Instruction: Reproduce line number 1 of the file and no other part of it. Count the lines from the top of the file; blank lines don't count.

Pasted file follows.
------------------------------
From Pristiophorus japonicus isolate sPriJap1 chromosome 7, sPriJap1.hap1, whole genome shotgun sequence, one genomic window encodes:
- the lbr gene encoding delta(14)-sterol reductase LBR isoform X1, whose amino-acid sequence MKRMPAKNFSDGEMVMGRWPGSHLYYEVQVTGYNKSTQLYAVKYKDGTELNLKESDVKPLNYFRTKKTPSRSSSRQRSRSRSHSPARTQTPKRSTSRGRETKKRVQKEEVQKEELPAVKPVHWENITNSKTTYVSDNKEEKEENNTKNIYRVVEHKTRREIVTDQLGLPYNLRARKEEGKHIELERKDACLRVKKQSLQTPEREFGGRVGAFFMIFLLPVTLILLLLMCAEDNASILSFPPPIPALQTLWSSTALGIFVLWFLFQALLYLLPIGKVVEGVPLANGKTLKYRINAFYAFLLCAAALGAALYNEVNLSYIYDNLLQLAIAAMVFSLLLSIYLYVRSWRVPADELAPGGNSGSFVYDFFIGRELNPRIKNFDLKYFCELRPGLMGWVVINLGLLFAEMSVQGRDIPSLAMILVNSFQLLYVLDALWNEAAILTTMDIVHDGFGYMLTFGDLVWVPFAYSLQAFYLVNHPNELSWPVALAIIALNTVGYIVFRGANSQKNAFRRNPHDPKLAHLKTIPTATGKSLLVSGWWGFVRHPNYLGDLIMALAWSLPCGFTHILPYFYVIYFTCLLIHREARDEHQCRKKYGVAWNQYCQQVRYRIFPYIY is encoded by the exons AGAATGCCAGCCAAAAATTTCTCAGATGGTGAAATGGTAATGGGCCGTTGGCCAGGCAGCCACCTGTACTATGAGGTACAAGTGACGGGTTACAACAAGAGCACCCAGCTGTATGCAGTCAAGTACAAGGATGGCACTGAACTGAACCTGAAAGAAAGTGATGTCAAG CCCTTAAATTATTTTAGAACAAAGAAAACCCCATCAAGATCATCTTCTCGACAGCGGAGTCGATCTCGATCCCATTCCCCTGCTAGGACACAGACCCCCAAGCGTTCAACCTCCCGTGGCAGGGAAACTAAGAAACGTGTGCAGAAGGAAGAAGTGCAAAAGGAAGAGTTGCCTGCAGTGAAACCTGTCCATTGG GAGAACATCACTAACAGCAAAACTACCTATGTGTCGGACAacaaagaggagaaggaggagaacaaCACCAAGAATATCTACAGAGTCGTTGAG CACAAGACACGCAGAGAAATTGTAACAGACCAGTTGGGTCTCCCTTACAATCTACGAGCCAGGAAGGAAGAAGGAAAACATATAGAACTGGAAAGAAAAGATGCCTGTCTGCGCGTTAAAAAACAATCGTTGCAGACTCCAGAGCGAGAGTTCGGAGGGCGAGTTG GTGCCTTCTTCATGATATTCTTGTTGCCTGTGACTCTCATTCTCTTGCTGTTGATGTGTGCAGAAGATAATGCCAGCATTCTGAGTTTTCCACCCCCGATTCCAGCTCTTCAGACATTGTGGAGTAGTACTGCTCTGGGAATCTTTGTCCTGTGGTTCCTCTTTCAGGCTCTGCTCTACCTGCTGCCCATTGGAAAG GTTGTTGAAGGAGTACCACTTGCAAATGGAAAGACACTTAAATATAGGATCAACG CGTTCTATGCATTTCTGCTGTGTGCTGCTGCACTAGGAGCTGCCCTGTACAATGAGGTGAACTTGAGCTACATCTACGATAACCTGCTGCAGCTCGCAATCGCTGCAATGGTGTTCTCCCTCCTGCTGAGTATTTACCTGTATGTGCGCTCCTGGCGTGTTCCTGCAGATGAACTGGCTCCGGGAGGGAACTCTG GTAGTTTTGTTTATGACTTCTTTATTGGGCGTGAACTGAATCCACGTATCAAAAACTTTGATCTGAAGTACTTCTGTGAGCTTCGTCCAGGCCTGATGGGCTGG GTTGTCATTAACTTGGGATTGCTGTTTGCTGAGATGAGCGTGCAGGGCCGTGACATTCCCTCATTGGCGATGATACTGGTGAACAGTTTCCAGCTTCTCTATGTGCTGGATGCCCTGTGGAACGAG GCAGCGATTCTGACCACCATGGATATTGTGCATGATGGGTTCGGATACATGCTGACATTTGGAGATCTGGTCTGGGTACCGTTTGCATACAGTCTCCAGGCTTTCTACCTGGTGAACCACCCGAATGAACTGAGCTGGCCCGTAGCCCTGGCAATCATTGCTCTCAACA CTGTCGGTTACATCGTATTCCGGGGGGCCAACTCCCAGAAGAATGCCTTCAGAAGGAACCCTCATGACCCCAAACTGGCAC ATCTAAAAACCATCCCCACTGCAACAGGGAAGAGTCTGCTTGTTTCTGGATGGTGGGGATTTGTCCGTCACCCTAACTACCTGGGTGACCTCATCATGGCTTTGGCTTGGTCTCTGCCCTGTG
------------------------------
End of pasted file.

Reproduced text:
From Pristiophorus japonicus isolate sPriJap1 chromosome 7, sPriJap1.hap1, whole genome shotgun sequence, one genomic window encodes: